Rose City Band is the new undertaking of longtime Portland psych-rock legend, Ripley Johnson. Rather than the heavily psyched-out intonations of Wooden Shjips (his primary vocation), or the electronic fun of Moon Duo, Rose City Band is Johnson’s foray into the jam world. As evidenced by Summerlong (and RSB's 2019 self-titled debut), this is a world he’s clearly suited for, as both releases make up some of the best guitar-driven music you’ll find today. Like Wooden Shjips, many of these tunes extend out to the 5-6 minute mark, while all still possess the signature Eastwood Guitar sound (and vocal reverb) heard in everything Johnson touches. However, where this band differs is in its accessibility—a well of tastefully-constructed rock and roll songs that can either take its listener on a heady journey of goosebump-filled moments, or simply exist as background music for any occasion.
Well known as the head honcho of indie-rock’s critical darlings, Big Thief, Adrianne Lenker has built an immaculate track record for filtering deeply personal lyricism through the lens of delicate vocal melodies and savant-like instrumentation. With songs, Lenker succeeds yet again, this time with the sparse backing of acoustic guitars and occasional percussion. Yet, here it’s unquestionably Lenker’s lyricism that takes center stage, as she laments not only the struggles associated with the pandemic, but also a painful breakup. The result is as vulnerable and compelling as music gets.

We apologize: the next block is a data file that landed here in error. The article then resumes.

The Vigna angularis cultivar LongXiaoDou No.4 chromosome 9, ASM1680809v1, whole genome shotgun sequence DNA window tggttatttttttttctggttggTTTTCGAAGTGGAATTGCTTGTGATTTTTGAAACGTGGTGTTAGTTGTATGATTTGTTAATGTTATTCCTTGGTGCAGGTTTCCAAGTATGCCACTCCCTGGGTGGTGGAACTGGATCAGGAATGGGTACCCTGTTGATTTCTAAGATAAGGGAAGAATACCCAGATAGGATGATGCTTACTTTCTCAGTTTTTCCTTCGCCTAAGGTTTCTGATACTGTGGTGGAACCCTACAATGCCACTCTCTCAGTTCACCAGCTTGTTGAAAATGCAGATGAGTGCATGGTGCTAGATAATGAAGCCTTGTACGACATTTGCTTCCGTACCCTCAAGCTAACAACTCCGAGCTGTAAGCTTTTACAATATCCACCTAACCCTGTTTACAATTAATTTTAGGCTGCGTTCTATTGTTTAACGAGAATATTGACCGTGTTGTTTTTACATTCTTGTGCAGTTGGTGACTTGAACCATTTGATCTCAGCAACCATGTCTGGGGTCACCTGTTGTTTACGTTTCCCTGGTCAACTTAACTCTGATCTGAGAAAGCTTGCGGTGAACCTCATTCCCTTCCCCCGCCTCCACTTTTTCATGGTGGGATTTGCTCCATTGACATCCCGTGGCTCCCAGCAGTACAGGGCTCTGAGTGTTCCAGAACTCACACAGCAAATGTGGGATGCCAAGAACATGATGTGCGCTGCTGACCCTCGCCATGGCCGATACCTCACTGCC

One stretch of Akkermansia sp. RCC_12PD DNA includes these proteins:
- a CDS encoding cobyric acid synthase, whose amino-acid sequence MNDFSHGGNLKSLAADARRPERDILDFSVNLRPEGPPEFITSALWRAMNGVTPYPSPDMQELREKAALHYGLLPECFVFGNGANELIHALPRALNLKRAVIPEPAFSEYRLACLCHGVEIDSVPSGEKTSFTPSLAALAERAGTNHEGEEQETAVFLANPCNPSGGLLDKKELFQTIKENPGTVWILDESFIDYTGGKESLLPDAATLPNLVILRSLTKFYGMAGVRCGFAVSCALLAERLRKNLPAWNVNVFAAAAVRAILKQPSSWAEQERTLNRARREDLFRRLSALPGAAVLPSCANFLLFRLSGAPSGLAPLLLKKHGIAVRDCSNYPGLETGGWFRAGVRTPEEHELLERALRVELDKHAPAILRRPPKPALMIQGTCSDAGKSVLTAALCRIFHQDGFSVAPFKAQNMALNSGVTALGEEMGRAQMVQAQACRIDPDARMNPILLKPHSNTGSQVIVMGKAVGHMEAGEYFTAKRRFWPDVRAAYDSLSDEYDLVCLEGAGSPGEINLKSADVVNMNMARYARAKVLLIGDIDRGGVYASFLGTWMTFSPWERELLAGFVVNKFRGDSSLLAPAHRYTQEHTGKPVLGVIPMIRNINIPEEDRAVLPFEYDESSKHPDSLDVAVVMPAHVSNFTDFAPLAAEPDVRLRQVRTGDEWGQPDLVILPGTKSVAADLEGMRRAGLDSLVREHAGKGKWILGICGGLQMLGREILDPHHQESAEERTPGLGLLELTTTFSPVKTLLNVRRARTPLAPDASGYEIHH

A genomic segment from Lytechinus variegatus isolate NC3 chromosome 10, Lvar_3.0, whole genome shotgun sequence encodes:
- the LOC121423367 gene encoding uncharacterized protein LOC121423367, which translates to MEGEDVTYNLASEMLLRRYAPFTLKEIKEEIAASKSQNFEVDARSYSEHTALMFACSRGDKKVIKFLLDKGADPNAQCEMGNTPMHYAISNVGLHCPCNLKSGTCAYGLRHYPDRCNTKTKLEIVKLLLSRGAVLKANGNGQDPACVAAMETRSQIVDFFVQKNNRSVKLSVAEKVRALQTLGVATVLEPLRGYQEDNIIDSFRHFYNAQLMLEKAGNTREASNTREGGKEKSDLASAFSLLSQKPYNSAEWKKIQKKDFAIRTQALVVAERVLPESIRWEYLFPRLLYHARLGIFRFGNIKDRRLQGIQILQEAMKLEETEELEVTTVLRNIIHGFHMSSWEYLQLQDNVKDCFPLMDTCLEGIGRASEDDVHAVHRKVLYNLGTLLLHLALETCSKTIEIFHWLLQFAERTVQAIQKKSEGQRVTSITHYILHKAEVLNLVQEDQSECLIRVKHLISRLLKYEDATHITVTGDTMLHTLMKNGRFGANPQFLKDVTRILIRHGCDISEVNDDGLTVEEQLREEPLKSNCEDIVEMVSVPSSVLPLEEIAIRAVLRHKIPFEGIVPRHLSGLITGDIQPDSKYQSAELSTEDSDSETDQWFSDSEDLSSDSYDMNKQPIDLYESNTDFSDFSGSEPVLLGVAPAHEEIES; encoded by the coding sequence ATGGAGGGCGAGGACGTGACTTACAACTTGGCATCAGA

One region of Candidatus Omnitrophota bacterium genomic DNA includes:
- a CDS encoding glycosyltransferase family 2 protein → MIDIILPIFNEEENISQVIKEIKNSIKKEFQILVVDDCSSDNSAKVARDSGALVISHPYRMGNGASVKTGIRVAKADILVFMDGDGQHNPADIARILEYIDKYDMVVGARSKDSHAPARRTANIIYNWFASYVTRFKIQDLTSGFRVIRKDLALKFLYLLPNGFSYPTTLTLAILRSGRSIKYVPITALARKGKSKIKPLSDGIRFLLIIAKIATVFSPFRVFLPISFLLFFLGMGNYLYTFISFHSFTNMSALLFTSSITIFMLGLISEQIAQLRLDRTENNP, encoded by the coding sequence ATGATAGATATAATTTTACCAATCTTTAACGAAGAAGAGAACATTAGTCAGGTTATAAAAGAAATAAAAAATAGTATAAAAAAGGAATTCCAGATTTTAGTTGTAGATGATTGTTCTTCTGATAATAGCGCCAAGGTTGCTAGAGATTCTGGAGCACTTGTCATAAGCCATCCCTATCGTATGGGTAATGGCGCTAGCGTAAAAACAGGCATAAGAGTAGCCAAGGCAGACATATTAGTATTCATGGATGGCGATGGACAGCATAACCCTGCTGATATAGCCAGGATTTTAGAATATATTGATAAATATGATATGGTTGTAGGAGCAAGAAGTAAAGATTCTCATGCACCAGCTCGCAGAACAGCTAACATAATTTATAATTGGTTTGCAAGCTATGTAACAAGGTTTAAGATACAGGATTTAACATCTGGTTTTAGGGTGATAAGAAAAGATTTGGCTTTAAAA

Given its pre-pandemic release date, it’s wildly prescient of Yaeji to center her full-length debut around overcoming the everyday hurdles of anxiety and boredom—topics that nearly all of humanity can now resonate with. Bouncing between English and her family’s native tongue of South Korean, the Brooklyn-based DJ confronts these obstacles in WHAT WE DREW with her trademark level of charm and creativity, as off-kilter house beats bounce behind lines like, “I got waking up down, I got cooking down I got making a list and checking down, I got hydrating down." Never has daily monotony sounded so good.